There is another debate going on related to the BP oil spill. That debate is in regards to the birds that have been affected by the gushing oil.
"Should Oiled Birds Be Cleaned?" asks an article on NPR that presents both sides of the question.
Ornithologist Brian Sharp has his doubts that the cleaned birds will actually survive long term. His view is backed up by his experiences in the aftermath of the 1989 Exxon Valdez oil spill.
Based on tags that he used during that incident, Sharp had found that birds that had been cleaned lived only days or weeks after rehabilitation.
There are others who back up Sharp's view regarding the cleaning of birds who have been caught in an oil spill.
On the other side, of course, are those who argue that techniques have advanced since the Exxon Valdez oil spill. There is also the argument that every bird deserves a chance.
Personally, I agree with both sides. I agree that cleaning the birds is quite likely an exercise in futility. Many of the birds are already "dead birds walking" and will likely die shortly after rehabilitation.
You see, the problem isn't just the stress of being rehabbed. Improvement in techniques in rehabbing these birds is good, but the problem also rests in the fact that these birds have ingested the oil.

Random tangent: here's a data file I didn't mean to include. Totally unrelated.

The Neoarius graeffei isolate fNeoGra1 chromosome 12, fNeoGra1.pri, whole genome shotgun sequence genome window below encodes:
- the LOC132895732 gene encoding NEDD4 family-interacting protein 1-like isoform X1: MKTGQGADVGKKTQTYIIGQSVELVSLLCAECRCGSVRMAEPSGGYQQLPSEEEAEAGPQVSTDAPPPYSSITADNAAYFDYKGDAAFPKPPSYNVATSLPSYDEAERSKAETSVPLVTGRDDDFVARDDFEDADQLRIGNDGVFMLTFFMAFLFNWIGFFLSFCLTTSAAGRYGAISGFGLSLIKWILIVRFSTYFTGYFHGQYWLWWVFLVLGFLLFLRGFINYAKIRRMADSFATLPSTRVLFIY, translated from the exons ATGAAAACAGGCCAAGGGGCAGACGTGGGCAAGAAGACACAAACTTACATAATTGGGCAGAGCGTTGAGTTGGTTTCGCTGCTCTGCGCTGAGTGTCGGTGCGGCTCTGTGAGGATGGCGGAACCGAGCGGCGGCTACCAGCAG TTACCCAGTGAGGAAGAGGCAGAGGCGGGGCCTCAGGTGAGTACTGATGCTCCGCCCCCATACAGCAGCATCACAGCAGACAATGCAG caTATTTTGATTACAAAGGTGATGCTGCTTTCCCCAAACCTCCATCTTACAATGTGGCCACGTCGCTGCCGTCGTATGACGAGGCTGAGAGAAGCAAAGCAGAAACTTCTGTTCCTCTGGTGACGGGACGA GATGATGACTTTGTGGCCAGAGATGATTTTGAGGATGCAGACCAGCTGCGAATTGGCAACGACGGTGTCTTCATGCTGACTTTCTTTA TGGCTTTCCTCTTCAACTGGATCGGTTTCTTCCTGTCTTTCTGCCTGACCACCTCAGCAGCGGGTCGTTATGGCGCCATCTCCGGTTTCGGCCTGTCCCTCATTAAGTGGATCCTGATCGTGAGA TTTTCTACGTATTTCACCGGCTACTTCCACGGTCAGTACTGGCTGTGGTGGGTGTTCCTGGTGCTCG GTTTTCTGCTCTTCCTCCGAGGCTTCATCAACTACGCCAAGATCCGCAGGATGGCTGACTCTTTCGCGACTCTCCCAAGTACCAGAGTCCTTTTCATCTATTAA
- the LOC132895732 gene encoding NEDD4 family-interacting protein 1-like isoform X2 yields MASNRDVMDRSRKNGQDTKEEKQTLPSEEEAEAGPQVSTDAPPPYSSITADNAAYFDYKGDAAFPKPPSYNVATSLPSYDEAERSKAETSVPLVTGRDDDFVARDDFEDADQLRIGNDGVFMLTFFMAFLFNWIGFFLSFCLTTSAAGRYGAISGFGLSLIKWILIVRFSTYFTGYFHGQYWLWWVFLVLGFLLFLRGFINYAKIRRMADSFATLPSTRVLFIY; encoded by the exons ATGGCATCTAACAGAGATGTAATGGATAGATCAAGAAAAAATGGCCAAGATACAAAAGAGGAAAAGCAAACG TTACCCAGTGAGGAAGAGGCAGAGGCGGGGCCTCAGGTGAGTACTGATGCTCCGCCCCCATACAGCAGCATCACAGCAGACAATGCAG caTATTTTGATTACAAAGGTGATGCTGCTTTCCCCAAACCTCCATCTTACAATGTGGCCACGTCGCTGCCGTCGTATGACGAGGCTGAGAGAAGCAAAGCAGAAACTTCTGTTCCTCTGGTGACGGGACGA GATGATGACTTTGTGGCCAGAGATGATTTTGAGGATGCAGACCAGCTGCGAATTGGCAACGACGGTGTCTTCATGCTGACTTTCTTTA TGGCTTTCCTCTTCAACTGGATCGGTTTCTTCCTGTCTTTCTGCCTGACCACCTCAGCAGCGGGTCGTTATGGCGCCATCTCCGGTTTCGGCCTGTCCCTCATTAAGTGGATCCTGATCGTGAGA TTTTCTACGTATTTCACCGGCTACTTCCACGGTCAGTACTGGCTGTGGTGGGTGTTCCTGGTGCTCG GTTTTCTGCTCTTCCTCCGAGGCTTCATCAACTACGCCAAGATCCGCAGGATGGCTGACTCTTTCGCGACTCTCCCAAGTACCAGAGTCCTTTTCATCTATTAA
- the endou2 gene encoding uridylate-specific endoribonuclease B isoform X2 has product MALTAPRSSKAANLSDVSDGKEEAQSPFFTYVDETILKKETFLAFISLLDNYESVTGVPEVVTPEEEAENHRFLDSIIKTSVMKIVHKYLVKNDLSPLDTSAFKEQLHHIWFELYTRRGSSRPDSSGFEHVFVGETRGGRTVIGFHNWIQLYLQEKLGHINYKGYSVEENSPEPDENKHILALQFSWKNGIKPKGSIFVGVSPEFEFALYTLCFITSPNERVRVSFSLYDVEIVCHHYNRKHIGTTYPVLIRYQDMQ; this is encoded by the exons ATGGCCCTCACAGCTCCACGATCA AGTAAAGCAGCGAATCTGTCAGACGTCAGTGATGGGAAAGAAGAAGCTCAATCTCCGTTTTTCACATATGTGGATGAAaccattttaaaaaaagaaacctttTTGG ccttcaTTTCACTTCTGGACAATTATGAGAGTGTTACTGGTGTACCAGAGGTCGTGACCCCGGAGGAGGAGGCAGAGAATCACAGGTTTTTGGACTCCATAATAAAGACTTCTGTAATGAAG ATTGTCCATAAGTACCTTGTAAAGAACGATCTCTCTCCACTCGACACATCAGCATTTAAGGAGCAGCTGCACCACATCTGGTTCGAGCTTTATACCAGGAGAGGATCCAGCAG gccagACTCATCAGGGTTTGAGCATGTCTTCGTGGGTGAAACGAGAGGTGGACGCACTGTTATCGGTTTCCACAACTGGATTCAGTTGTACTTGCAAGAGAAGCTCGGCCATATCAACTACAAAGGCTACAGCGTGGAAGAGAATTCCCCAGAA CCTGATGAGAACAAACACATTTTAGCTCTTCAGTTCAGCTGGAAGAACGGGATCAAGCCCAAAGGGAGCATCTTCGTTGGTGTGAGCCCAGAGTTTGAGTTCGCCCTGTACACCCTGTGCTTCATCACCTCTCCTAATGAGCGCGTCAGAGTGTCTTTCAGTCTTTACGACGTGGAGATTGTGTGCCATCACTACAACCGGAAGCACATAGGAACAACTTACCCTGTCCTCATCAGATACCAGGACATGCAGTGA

However, that said, I love animals. If there is a chance of saving any of these birds from death due to this man-made environmental nightmare, I believe that it is worth the effort. That isn't just a matter of being a bleeding heart, though. It is a matter of trying to restore what balance is possible to an area that we humans have devastated.
Ultimately, I suppose that it comes down to being realistic. Yes, the right thing is to try to save what lives can be saved. At the same time, however, we must recognize that many birds are going to die as a result of the BP oil spill. That is a fact that can't be changed, no matter how many search terms BP may buy.